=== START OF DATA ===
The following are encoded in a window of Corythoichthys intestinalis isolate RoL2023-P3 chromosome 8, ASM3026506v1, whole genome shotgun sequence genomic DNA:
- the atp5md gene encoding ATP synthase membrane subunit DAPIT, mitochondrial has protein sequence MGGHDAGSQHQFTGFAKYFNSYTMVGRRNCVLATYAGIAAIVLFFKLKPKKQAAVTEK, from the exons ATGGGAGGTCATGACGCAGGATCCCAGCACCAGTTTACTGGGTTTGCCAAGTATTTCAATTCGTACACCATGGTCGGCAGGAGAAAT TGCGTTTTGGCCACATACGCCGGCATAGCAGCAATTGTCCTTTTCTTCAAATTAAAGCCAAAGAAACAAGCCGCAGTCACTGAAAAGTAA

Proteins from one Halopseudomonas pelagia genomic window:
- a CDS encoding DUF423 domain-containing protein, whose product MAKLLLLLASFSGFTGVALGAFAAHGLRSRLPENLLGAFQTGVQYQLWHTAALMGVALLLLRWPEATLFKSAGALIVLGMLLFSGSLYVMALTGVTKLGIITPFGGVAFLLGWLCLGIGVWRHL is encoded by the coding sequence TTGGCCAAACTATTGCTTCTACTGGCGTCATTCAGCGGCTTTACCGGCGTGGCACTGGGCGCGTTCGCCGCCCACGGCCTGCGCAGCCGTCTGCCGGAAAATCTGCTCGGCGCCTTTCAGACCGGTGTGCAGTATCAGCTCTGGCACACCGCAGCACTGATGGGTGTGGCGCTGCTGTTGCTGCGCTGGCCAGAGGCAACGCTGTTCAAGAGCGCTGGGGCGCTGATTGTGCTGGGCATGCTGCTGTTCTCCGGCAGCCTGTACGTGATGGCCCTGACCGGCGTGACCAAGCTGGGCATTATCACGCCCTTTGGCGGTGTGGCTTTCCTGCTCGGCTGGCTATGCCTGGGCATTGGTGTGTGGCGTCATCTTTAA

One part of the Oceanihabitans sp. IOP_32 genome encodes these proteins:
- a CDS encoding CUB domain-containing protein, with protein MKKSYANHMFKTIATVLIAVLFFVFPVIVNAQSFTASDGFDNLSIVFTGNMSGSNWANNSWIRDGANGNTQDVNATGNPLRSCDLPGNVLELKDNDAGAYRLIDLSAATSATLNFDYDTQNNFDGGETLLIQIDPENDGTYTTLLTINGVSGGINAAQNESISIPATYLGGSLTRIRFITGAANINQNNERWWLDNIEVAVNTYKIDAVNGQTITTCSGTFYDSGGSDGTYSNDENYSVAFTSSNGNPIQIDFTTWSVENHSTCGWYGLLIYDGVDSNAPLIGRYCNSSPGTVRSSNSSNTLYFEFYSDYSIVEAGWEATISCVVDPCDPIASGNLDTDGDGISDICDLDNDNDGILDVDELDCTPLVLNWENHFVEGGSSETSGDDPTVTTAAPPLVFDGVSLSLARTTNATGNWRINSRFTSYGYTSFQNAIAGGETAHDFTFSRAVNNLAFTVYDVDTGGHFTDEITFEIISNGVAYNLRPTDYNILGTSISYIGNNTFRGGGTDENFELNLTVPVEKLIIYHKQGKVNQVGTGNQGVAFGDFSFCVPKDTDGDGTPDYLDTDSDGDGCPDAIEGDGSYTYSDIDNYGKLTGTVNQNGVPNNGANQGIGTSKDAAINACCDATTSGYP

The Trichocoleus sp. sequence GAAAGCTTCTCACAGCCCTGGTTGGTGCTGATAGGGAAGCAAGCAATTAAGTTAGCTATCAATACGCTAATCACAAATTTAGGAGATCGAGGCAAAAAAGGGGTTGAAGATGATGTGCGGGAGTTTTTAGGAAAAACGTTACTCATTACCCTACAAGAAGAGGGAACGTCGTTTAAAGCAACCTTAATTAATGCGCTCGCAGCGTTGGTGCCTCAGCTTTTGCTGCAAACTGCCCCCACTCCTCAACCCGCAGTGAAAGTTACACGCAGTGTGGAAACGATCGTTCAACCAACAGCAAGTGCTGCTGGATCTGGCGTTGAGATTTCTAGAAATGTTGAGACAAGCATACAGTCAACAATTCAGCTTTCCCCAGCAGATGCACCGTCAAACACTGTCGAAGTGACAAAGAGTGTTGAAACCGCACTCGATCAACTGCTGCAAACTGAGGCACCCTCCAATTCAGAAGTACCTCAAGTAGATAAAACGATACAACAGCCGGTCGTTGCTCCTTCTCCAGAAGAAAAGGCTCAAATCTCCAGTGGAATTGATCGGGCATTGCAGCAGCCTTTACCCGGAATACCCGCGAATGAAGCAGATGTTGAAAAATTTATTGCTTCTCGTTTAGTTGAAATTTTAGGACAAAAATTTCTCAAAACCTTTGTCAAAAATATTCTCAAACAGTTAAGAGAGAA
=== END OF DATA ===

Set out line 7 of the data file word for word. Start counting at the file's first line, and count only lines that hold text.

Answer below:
The Trichocoleus sp. sequence GAAAGCTTCTCACAGCCCTGGTTGGTGCTGATAGGGAAGCAAGCAATTAAGTTAGCTATCAATACGCTAATCACAAATTTAGGAGATCGAGGCAAAAAAGGGGTTGAAGATGATGTGCGGGAGTTTTTAGGAAAAACGTTACTCATTACCCTACAAGAAGAGGGAACGTCGTTTAAAGCAACCTTAATTAATGCGCTCGCAGCGTTGGTGCCTCAGCTTTTGCTGCAAACTGCCCCCACTCCTCAACCCGCAGTGAAAGTTACACGCAGTGTGGAAACGATCGTTCAACCAACAGCAAGTGCTGCTGGATCTGGCGTTGAGATTTCTAGAAATGTTGAGACAAGCATACAGTCAACAATTCAGCTTTCCCCAGCAGATGCACCGTCAAACACTGTCGAAGTGACAAAGAGTGTTGAAACCGCACTCGATCAACTGCTGCAAACTGAGGCACCCTCCAATTCAGAAGTACCTCAAGTAGATAAAACGATACAACAGCCGGTCGTTGCTCCTTCTCCAGAAGAAAAGGCTCAAATCTCCAGTGGAATTGATCGGGCATTGCAGCAGCCTTTACCCGGAATACCCGCGAATGAAGCAGATGTTGAAAAATTTATTGCTTCTCGTTTAGTTGAAATTTTAGGACAAAAATTTCTCAAAACCTTTGTCAAAAATATTCTCAAACAGTTAAGAGAGAA